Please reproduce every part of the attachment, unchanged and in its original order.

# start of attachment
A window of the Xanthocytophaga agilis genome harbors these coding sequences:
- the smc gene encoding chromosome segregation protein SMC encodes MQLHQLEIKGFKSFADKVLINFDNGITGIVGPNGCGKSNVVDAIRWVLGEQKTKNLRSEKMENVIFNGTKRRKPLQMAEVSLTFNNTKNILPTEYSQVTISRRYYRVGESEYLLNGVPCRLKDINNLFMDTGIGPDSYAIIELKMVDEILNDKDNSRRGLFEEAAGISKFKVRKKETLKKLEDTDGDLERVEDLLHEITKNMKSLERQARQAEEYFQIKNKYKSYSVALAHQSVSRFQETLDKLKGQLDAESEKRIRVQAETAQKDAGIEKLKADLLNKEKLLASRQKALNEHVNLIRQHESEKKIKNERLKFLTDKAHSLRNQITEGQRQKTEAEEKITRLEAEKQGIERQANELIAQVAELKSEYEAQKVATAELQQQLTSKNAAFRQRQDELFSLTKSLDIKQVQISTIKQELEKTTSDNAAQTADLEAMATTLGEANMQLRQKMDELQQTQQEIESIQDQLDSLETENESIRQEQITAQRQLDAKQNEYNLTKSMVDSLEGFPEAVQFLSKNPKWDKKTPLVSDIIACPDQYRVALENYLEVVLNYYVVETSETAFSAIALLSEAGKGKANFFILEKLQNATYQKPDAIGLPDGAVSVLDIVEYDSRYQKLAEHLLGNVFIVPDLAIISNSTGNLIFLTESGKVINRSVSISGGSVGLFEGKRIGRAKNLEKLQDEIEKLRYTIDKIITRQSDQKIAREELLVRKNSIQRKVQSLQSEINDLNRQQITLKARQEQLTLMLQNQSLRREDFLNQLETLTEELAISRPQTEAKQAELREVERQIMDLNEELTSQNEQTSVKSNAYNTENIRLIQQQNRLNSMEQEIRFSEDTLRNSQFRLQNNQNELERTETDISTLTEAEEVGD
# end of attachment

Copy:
A window of the Xanthocytophaga agilis genome harbors these coding sequences:
- the smc gene encoding chromosome segregation protein SMC encodes MQLHQLEIKGFKSFADKVLINFDNGITGIVGPNGCGKSNVVDAIRWVLGEQKTKNLRSEKMENVIFNGTKRRKPLQMAEVSLTFNNTKNILPTEYSQVTISRRYYRVGESEYLLNGVPCRLKDINNLFMDTGIGPDSYAIIELKMVDEILNDKDNSRRGLFEEAAGISKFKVRKKETLKKLEDTDGDLERVEDLLHEITKNMKSLERQARQAEEYFQIKNKYKSYSVALAHQSVSRFQETLDKLKGQLDAESEKRIRVQAETAQKDAGIEKLKADLLNKEKLLASRQKALNEHVNLIRQHESEKKIKNERLKFLTDKAHSLRNQITEGQRQKTEAEEKITRLEAEKQGIERQANELIAQVAELKSEYEAQKVATAELQQQLTSKNAAFRQRQDELFSLTKSLDIKQVQISTIKQELEKTTSDNAAQTADLEAMATTLGEANMQLRQKMDELQQTQQEIESIQDQLDSLETENESIRQEQITAQRQLDAKQNEYNLTKSMVDSLEGFPEAVQFLSKNPKWDKKTPLVSDIIACPDQYRVALENYLEVVLNYYVVETSETAFSAIALLSEAGKGKANFFILEKLQNATYQKPDAIGLPDGAVSVLDIVEYDSRYQKLAEHLLGNVFIVPDLAIISNSTGNLIFLTESGKVINRSVSISGGSVGLFEGKRIGRAKNLEKLQDEIEKLRYTIDKIITRQSDQKIAREELLVRKNSIQRKVQSLQSEINDLNRQQITLKARQEQLTLMLQNQSLRREDFLNQLETLTEELAISRPQTEAKQAELREVERQIMDLNEELTSQNEQTSVKSNAYNTENIRLIQQQNRLNSMEQEIRFSEDTLRNSQFRLQNNQNELERTETDISTLTEAEEVGD